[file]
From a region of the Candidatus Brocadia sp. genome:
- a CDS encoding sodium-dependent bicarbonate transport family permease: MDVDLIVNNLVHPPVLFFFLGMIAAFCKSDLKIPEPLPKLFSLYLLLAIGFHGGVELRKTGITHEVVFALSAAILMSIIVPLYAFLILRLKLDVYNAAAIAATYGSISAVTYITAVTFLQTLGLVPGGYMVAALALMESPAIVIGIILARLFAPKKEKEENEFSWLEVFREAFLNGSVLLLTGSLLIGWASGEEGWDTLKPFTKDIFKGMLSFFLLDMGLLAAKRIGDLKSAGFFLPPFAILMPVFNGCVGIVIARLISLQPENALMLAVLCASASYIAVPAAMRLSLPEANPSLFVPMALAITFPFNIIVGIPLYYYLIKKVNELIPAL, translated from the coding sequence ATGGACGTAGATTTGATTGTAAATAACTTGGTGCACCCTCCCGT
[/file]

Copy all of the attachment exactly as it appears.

From a region of the Candidatus Brocadia sp. genome:
- a CDS encoding sodium-dependent bicarbonate transport family permease: MDVDLIVNNLVHPPVLFFFLGMIAAFCKSDLKIPEPLPKLFSLYLLLAIGFHGGVELRKTGITHEVVFALSAAILMSIIVPLYAFLILRLKLDVYNAAAIAATYGSISAVTYITAVTFLQTLGLVPGGYMVAALALMESPAIVIGIILARLFAPKKEKEENEFSWLEVFREAFLNGSVLLLTGSLLIGWASGEEGWDTLKPFTKDIFKGMLSFFLLDMGLLAAKRIGDLKSAGFFLPPFAILMPVFNGCVGIVIARLISLQPENALMLAVLCASASYIAVPAAMRLSLPEANPSLFVPMALAITFPFNIIVGIPLYYYLIKKVNELIPAL, translated from the coding sequence ATGGACGTAGATTTGATTGTAAATAACTTGGTGCACCCTCCCGT